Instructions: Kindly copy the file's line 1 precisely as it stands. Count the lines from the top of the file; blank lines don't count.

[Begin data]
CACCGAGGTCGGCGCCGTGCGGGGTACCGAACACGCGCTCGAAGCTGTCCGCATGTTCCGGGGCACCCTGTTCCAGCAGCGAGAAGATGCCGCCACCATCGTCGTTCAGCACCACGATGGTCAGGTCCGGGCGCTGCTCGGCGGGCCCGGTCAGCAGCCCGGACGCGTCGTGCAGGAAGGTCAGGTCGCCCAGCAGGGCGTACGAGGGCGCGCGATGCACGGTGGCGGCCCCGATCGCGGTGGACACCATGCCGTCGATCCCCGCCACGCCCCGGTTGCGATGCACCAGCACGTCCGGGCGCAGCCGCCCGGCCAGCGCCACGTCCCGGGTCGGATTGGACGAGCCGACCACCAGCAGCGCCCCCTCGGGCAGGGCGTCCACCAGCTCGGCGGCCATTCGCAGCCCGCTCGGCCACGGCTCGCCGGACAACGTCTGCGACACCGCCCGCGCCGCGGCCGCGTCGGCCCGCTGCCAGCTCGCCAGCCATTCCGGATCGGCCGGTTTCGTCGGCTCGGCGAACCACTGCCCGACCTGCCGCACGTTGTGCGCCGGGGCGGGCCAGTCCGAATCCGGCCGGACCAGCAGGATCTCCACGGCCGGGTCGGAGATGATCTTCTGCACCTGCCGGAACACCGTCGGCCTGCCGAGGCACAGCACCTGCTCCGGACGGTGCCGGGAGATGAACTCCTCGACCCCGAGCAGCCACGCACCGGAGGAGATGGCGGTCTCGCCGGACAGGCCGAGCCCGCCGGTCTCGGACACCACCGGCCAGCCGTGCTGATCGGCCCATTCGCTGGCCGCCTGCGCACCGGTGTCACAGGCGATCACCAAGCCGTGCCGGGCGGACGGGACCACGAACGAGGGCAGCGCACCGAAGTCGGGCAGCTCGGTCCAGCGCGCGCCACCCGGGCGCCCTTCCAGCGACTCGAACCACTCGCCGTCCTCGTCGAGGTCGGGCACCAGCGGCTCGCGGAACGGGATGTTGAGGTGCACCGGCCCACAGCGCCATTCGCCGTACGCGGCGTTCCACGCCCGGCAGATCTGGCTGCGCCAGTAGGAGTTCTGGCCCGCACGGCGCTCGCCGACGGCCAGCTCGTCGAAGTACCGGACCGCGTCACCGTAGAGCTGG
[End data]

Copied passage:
CACCGAGGTCGGCGCCGTGCGGGGTACCGAACACGCGCTCGAAGCTGTCCGCATGTTCCGGGGCACCCTGTTCCAGCAGCGAGAAGATGCCGCCACCATCGTCGTTCAGCACCACGATGGTCAGGTCCGGGCGCTGCTCGGCGGGCCCGGTCAGCAGCCCGGACGCGTCGTGCAGGAAGGTCAGGTCGCCCAGCAGGGCGTACGAGGGCGCGCGATGCACGGTGGCGGCCCCGATCGCGGTGGACACCATGCCGTCGATCCCCGCCACGCCCCGGTTGCGATGCACCAGCACGTCCGGGCGCAGCCGCCCGGCCAGCGCCACGTCCCGGGTCGGATTGGACGAGCCGACCACCAGCAGCGCCCCCTCGGGCAGGGCGTCCACCAGCTCGGCGGCCATTCGCAGCCCGCTCGGCCACGGCTCGCCGGACAACGTCTGCGACACCGCCCGCGCCGCGGCCGCGTCGGCCCGCTGCCAGCTCGCCAGCCATTCCGGATCGGCCGGTTTCGTCGGCTCGGCGAACCACTGCCCGACCTGCCGCACGTTGTGCGCCGGGGCGGGCCAGTCCGAATCCGGCCGGACCAGCAGGATCTCCACGGCCGGGTCGGAGATGATCTTCTGCACCTGCCGGAACACCGTCGGCCTGCCGAGGCACAGCACCTGCTCCGGACGGTGCCGGGAGATGAACTCCTCGACCCCGAGCAGCCACGCACCGGAGGAGATGGCGGTCTCGCCGGACAGGCCGAGCCCGCCGGTCTCGGACACCACCGGCCAGCCGTGCTGATCGGCCCATTCGCTGGCCGCCTGCGCACCGGTGTCACAGGCGATCACCAAGCCGTGCCGGGCGGACGGGACCACGAACGAGGGCAGCGCACCGAAGTCGGGCAGCTCGGTCCAGCGCGCGCCACCCGGGCGCCCTTCCAGCGACTCGAACCACTCGCCGTCCTCGTCGAGGTCGGGCACCAGCGGCTCGCGGAACGGGATGTTGAGGTGCACCGGCCCACAGCGCCATTCGCCGTACGCGGCGTTCCACGCCCGGCAGATCTGGCTGCGCCAGTAGGAGTTCTGGCCCGCACGGCGCTCGCCGACGGCCAGCTCGTCGAAGTACCGGACCGCGTCACCGTAGAGCTGG